The other day Imy Facebook News Feed when I came across a video shared by a friend from back home. It showed people squeezing into a commuter train during Tokyo's rush hour, with the caption "Rush hour in Tokyo is ." Posted by U.K. student news site Unilad, the short video has 17 million views, more than 43,000 comments from all over the world.
The irony was that I was watching the video during myown extremely packed commute. I had literally just performed the Tokyo commuter's move where you the train, push your hand against the door frame to , then hold your breath until the doors close. And I was watching it on my phone — held less than an inch from my face because my arm was stuck in that position.
Before moving to Tokyo to start my new job, one of the things I was most worried about was the commute. I'd already seen photos and videos just like the one posted on Unilad, and I had read about how commuting can lead to increased stress levels, a higherand even a shortened .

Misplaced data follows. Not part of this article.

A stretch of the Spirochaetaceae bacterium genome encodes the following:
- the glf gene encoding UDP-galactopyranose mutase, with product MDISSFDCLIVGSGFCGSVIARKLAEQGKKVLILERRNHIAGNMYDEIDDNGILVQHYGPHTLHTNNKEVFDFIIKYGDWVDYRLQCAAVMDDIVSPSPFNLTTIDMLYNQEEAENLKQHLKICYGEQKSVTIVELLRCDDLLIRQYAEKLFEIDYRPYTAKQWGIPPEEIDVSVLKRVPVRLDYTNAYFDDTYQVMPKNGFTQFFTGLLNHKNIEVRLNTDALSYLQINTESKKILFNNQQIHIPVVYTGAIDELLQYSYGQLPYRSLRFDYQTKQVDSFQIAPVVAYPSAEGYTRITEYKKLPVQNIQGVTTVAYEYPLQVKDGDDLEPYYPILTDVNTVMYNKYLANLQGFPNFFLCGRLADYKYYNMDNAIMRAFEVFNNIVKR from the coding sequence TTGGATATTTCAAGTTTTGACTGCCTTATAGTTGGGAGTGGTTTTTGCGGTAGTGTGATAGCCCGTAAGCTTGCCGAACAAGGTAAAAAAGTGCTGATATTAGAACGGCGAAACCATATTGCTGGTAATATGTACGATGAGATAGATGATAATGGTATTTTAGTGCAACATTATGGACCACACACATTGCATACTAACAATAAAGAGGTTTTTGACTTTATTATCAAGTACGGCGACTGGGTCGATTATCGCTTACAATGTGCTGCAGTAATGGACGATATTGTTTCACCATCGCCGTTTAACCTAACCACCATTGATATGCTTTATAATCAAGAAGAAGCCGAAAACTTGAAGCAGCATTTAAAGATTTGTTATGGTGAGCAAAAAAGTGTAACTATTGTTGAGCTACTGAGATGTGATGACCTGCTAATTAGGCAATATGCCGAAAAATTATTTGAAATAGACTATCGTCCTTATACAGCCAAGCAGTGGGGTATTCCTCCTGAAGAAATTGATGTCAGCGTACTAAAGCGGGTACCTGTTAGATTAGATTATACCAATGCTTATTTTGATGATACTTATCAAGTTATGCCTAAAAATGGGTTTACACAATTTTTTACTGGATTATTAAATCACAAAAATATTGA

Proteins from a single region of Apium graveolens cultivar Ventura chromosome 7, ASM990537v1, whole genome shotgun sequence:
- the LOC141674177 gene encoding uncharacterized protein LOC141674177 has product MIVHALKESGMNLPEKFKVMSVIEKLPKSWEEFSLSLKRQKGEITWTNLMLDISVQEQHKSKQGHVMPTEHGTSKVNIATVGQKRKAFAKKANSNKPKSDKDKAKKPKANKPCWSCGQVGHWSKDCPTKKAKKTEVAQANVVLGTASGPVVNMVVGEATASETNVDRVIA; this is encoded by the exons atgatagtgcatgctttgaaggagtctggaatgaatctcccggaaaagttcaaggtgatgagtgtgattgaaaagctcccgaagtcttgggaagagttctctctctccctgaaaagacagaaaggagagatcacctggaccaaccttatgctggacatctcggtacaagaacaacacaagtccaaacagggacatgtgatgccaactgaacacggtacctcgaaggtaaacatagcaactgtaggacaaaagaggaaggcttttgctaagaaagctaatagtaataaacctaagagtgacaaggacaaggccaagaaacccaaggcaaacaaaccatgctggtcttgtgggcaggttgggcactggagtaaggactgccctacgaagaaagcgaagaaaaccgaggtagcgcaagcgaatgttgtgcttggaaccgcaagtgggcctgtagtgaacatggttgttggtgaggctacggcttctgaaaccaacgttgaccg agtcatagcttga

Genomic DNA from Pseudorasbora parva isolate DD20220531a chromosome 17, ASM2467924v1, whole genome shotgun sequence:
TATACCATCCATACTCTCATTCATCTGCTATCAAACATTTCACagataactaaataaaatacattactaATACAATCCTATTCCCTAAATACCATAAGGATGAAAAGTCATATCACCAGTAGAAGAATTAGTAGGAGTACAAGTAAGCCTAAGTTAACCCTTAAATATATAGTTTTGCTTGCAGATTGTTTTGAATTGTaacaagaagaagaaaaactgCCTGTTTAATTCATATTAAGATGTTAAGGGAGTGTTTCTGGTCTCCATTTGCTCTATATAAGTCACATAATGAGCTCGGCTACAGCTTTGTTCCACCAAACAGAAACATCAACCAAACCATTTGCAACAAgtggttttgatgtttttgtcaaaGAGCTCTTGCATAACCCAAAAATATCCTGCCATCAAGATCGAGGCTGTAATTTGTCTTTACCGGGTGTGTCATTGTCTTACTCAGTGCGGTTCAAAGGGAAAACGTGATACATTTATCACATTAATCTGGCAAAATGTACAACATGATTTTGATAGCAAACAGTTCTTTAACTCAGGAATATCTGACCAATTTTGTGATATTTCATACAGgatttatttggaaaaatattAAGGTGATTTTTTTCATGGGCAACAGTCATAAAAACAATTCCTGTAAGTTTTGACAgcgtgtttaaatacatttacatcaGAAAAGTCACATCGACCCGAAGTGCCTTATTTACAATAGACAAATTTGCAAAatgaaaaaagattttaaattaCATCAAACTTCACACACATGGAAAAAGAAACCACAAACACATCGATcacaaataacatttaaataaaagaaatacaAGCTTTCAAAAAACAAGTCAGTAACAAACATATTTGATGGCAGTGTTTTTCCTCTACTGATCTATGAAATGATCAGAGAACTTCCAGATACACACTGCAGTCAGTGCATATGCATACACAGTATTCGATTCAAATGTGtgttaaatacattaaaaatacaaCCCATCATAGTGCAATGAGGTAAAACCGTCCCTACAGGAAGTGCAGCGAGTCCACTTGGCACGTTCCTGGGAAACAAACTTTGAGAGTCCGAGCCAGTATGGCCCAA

In the reactions to the video, some expressed shock at just how many people were able to fit into the(I think it was the Yamanote Line), while others seemed unable to believe that this kind of thing happens daily. Many the situation, blaming either the railway for not providing enough trains or the commuters for being too to get to work on time.
"I can't stand it when peoplean already packed train. This video is like my idea of hell."
"The problem with society is everyone thinks they're sobusy. The world needs to ... doesn't that society?"
"That's not hilarious, that's just an overcrowded nation with a depressing transport system."
What do I think?, I don't actually find my commute to work stressful. Yes, it can be uncomfortable to be a sardine in that tin, sometimes even painful if you're in an , but there's this amazing sense of group gaman, I guess, a . No matter how bad it gets, nobody ever complains, or , or . People close their eyes to , quietly read their phones or books, or listen to music.
If this happened in London, people wouldand getting aggressive. Probably, they wouldn't even let others on the train.
In the end, if I have to commute somewhere, I'd rather it be a "hilarious" ride in Tokyo every day.
The Japan Times ST: January 13, 2017